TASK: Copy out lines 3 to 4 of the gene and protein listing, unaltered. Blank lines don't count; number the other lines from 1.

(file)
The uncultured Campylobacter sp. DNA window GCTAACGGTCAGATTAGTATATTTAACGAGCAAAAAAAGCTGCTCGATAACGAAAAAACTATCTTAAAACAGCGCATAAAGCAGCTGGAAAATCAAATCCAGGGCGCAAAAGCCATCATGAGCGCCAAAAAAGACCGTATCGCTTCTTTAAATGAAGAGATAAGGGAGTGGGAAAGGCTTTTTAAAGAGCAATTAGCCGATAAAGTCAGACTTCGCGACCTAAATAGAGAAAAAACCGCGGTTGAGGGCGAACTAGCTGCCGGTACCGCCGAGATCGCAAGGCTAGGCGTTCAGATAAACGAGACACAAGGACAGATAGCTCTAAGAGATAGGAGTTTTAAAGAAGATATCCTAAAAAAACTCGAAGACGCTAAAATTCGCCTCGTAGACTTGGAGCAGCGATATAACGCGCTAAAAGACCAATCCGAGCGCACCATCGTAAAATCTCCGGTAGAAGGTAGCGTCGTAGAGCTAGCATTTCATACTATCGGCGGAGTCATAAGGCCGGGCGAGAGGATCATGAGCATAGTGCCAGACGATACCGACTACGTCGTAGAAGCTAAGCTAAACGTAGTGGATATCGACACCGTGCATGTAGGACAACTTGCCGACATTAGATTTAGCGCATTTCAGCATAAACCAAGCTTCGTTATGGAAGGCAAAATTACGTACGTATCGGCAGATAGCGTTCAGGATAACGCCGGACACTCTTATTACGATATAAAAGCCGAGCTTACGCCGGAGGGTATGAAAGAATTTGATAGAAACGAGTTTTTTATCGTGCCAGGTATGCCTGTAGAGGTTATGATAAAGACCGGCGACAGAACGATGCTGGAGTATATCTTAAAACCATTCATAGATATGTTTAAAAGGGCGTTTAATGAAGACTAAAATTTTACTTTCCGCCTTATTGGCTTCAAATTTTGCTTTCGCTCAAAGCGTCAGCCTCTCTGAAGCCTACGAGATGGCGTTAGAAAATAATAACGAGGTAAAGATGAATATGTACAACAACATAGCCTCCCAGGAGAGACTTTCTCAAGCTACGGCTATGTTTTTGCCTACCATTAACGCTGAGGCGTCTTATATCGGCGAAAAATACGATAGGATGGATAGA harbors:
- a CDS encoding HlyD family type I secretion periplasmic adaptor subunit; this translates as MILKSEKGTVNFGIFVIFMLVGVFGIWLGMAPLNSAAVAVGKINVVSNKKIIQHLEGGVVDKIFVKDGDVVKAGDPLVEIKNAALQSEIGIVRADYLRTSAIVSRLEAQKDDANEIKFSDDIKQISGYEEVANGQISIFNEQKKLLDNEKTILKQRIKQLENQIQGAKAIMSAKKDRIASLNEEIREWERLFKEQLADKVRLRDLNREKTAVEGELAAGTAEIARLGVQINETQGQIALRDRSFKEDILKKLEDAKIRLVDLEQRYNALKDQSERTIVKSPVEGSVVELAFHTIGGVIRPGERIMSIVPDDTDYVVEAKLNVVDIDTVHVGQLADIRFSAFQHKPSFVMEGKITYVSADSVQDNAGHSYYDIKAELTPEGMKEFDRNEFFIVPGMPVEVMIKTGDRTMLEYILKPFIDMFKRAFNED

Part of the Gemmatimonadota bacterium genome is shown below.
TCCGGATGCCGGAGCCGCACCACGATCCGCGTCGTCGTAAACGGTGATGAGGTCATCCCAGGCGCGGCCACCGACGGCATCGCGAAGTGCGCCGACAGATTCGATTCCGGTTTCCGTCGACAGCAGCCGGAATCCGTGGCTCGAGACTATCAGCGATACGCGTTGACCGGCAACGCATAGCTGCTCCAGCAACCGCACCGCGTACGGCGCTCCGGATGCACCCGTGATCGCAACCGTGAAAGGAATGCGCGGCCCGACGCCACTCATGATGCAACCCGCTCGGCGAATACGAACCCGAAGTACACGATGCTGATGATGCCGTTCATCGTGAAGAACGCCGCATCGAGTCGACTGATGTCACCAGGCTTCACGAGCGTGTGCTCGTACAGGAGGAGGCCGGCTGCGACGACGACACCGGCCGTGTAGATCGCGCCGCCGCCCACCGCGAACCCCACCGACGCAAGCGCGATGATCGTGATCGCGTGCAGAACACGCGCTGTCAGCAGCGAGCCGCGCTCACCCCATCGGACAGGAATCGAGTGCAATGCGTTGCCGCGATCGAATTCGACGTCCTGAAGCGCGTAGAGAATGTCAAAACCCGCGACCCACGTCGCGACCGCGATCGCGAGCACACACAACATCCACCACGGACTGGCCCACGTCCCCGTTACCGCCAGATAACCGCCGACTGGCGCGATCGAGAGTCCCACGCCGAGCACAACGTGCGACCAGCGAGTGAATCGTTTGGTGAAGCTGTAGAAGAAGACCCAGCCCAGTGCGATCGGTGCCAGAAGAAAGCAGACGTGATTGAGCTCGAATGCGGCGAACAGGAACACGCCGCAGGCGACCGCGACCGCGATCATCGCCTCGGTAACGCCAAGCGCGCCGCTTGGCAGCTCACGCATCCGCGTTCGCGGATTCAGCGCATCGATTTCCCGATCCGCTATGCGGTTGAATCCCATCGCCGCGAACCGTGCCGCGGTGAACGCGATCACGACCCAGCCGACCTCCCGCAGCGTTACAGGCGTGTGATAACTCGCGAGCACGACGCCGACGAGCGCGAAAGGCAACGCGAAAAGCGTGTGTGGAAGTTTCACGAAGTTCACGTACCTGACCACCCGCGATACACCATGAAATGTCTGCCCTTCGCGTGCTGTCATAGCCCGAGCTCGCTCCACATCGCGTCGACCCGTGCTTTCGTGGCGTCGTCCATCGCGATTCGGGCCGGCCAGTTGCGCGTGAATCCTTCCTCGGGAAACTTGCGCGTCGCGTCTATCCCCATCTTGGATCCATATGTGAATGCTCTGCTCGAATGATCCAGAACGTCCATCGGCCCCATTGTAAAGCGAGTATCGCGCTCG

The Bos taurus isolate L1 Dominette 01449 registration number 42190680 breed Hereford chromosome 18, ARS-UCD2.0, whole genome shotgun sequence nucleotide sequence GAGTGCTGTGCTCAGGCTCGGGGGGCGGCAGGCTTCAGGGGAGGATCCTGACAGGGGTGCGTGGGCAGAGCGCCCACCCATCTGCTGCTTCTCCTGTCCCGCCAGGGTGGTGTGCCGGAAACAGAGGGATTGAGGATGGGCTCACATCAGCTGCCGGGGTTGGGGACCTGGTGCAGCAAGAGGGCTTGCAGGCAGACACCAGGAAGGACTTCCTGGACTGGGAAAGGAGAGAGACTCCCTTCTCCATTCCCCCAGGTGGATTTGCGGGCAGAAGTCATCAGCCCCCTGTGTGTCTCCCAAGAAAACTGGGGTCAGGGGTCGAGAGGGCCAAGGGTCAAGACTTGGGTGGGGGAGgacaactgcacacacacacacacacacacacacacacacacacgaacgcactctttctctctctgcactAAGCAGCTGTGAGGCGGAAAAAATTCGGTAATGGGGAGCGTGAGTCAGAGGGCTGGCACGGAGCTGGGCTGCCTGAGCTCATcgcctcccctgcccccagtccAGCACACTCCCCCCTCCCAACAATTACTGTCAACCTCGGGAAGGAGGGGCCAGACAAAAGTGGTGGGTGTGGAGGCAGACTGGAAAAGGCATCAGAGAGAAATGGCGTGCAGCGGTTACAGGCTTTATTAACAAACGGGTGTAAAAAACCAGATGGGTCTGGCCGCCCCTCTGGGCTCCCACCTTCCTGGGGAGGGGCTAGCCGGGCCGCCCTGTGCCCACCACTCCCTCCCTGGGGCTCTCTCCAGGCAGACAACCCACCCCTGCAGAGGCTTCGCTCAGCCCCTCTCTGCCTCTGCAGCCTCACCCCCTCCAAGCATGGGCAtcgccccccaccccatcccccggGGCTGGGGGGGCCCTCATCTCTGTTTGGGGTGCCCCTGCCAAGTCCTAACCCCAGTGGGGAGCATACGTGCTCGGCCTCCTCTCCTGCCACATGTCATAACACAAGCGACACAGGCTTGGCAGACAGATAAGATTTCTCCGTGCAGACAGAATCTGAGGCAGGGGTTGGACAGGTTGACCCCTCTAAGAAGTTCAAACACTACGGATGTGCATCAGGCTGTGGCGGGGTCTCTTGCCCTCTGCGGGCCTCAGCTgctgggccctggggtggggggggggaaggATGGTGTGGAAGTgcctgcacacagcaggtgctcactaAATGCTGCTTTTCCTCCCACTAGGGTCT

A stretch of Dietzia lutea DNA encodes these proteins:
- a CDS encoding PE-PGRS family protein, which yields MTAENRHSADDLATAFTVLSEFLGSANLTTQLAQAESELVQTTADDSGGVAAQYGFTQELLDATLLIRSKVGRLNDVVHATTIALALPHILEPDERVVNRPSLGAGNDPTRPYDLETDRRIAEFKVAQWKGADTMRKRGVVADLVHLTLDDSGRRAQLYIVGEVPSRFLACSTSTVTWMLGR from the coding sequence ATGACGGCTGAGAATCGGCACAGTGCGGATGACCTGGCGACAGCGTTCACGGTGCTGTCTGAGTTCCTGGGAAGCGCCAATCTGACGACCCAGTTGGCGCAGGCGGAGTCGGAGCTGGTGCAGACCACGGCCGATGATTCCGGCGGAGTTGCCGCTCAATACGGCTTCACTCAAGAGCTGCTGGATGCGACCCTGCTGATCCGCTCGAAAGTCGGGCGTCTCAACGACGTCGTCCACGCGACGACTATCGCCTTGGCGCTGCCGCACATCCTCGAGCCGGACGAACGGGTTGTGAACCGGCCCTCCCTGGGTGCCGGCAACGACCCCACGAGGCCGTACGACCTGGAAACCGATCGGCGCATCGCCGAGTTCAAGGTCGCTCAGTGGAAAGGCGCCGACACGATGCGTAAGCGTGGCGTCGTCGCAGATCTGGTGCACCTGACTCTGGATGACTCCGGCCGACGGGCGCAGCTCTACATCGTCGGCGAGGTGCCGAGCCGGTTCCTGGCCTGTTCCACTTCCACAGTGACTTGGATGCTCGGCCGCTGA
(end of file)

Part of the Gemmatimonadota bacterium genome is shown below.
TCCGGATGCCGGAGCCGCACCACGATCCGCGTCGTCGTAAACGGTGATGAGGTCATCCCAGGCGCGGCCACCGACGGCATCGCGAAGTGCGCCGACAGATTCGATTCCGGTTTCCGTCGACAGCAGCCGGAATCCGTGGCTCGAGACTATCAGCGATACGCGTTGACCGGCAACGCATAGCTGCTCCAGCAACCGCACCGCGTACGGCGCTCCGGATGCACCCGTGATCGCAACCGTGAAAGGAATGCGCGGCCCGACGCCACTCATGATGCAACCCGCTCGGCGAATACGAACCCGAAGTACACGATGCTGATGATGCCGTTCATCGTGAAGAACGCCGCATCGAGTCGACTGATGTCACCAGGCTTCACGAGCGTGTGCTCGTACAGGAGGAGGCCGGCTGCGACGACGACACCGGCCGTGTAGATCGCGCCGCCGCCCACCGCGAACCCCACCGACGCAAGCGCGATGATCGTGATCGCGTGCAGAACACGCGCTGTCAGCAGCGAGCCGCGCTCACCCCATCGGACAGGAATCGAGTGCAATGCGTTGCCGCGATCGAATTCGACGTCCTGAAGCGCGTAGAGAATGTCAAAACCCGCGACCCACGTCGCGACCGCGATCGCGAGCACACACAACATCCACCACGGACTGGCCCACGTCCCCGTTACCGCCAGATAACCGCCGACTGGCGCGATCGAGAGTCCCACGCCGAGCACAACGTGCGACCAGCGAGTGAATCGTTTGGTGAAGCTGTAGAAGAAGACCCAGCCCAGTGCGATCGGTGCCAGAAGAAAGCAGACGTGATTGAGCTCGAATGCGGCGAACAGGAACACGCCGCAGGCGACCGCGACCGCGATCATCGCCTCGGTAACGCCAAGCGCGCCGCTTGGCAGCTCACGCATCCGCGTTCGCGGATTCAGCGCATCGATTTCCCGATCCGCTATGCGGTTGAATCCCATCGCCGCGAACCGTGCCGCGGTGAACGCGATCACGACCCAGCCGACCTCCCGCAGCGTTACAGGCGTGTGATAACTCGCGAGCACGACGCCGACGAGCGCGAAAGGCAACGCGAAAAGCGTGTGTGGAAGTTTCACGAAGTTCACGTACCTGACCACCCGCGATACACCATGAAATGTCTGCCCTTCGCGTGCTGTCATAGCCCGAGCTCGCTCCACATCGCGTCGACCCGTGCTTTCGTGGCGTCGTCCATCGCGATTCGGGCCGGCCAGTTGCGCGTGAATCCTTCCTCGGGAAACTTGCGCGTCGCGTCTATCCCCATCTTGGATCCATATGTGAATGCTCTGCTCGAATGATCCAGAACGTCCATCGGCCCCATTGTAAAGCGAGTATCGCGCTCG